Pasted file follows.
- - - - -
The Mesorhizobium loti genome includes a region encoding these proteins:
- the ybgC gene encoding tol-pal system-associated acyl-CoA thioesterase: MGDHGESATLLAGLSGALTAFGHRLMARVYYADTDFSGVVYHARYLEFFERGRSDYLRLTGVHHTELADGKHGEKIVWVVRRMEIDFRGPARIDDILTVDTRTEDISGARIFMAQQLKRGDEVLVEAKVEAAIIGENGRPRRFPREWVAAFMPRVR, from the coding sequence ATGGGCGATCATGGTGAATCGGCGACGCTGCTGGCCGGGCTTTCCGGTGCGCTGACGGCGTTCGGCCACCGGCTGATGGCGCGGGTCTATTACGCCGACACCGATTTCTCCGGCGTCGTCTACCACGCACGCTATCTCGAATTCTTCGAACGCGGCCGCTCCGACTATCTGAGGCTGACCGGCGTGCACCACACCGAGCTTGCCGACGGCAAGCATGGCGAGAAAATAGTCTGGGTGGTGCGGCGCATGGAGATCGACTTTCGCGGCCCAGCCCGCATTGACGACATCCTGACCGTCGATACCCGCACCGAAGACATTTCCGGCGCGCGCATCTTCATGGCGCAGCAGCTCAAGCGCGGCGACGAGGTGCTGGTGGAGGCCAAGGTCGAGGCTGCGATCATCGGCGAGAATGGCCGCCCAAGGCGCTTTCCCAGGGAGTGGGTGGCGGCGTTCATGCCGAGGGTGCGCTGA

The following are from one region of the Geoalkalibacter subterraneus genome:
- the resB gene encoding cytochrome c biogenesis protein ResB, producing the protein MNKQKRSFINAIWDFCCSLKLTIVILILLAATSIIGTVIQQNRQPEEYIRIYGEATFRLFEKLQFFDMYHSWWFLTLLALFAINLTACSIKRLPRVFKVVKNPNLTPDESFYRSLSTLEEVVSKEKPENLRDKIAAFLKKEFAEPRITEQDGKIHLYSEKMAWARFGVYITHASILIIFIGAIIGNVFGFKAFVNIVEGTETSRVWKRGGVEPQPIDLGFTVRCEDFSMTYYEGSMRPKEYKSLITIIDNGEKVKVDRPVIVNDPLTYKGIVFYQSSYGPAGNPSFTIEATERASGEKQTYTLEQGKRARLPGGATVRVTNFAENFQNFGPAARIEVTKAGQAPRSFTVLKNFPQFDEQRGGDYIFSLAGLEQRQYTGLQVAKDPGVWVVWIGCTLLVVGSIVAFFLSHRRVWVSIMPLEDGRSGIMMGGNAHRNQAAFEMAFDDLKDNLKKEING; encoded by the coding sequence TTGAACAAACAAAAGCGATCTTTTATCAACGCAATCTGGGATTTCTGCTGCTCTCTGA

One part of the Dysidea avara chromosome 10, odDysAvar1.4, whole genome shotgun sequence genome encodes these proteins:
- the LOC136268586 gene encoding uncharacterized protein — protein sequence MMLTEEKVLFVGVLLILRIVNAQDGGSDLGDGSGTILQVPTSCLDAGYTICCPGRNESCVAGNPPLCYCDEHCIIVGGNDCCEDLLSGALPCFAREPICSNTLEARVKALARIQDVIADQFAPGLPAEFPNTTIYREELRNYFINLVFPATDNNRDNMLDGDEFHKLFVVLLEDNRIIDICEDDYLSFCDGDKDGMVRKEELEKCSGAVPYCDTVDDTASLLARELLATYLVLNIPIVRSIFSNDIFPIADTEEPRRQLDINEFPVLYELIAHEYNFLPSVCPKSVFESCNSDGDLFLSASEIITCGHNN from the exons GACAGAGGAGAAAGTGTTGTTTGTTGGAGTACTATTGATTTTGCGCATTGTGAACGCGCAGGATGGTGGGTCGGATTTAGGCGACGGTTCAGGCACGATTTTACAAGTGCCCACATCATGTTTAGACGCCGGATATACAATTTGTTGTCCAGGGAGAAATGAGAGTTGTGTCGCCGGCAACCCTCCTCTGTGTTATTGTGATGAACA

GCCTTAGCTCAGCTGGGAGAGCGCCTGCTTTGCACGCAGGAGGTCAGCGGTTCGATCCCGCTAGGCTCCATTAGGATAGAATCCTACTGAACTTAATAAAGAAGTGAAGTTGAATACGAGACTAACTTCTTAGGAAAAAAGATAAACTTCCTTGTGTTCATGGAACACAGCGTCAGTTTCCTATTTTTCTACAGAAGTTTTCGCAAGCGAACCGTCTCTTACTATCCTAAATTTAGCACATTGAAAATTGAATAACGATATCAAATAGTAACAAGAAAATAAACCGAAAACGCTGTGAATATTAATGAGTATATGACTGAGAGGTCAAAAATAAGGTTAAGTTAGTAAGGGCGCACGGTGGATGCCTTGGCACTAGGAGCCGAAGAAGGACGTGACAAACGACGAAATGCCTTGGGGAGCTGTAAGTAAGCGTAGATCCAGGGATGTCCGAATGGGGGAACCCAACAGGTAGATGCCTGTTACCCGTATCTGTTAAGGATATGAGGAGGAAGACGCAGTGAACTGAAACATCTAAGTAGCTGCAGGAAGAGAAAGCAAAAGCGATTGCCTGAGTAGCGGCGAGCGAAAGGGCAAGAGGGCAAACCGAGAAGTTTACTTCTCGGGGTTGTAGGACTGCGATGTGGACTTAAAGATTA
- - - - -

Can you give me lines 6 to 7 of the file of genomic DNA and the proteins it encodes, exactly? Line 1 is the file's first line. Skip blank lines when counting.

- the LOC136268586 gene encoding uncharacterized protein — protein sequence MMLTEEKVLFVGVLLILRIVNAQDGGSDLGDGSGTILQVPTSCLDAGYTICCPGRNESCVAGNPPLCYCDEHCIIVGGNDCCEDLLSGALPCFAREPICSNTLEARVKALARIQDVIADQFAPGLPAEFPNTTIYREELRNYFINLVFPATDNNRDNMLDGDEFHKLFVVLLEDNRIIDICEDDYLSFCDGDKDGMVRKEELEKCSGAVPYCDTVDDTASLLARELLATYLVLNIPIVRSIFSNDIFPIADTEEPRRQLDINEFPVLYELIAHEYNFLPSVCPKSVFESCNSDGDLFLSASEIITCGHNN from the exons GACAGAGGAGAAAGTGTTGTTTGTTGGAGTACTATTGATTTTGCGCATTGTGAACGCGCAGGATGGTGGGTCGGATTTAGGCGACGGTTCAGGCACGATTTTACAAGTGCCCACATCATGTTTAGACGCCGGATATACAATTTGTTGTCCAGGGAGAAATGAGAGTTGTGTCGCCGGCAACCCTCCTCTGTGTTATTGTGATGAACA

GCCTTAGCTCAGCTGGGAGAGCGCCTGCTTTGCACGCAGGAGGTCAGCGGTTCGATCCCGCTAGGCTCCATTAGGATAGAATCCTACTGAACTTAATAAAGAAGTGAAGTTGAATACGAGACTAACTTCTTAGGAAAAAAGATAAACTTCCTTGTGTTCATGGAACACAGCGTCAGTTTCCTATTTTTCTACAGAAGTTTTCGCAAGCGAACCGTCTCTTACTATCCTAAATTTAGCACATTGAAAATTGAATAACGATATCAAATAGTAACAAGAAAATAAACCGAAAACGCTGTGAATATTAATGAGTATATGACTGAGAGGTCAAAAATAAGGTTAAGTTAGTAAGGGCGCACGGTGGATGCCTTGGCACTAGGAGCCGAAGAAGGACGTGACAAACGACGAAATGCCTTGGGGAGCTGTAAGTAAGCGTAGATCCAGGGATGTCCGAATGGGGGAACCCAACAGGTAGATGCCTGTTACCCGTATCTGTTAAGGATATGAGGAGGAAGACGCAGTGAACTGAAACATCTAAGTAGCTGCAGGAAGAGAAAGCAAAAGCGATTGCCTGAGTAGCGGCGAGCGAAAGGGCAAGAGGGCAAACCGAGAAGTTTACTTCTCGGGGTTGTAGGACTGCGATGTGGACTTAAAGATTA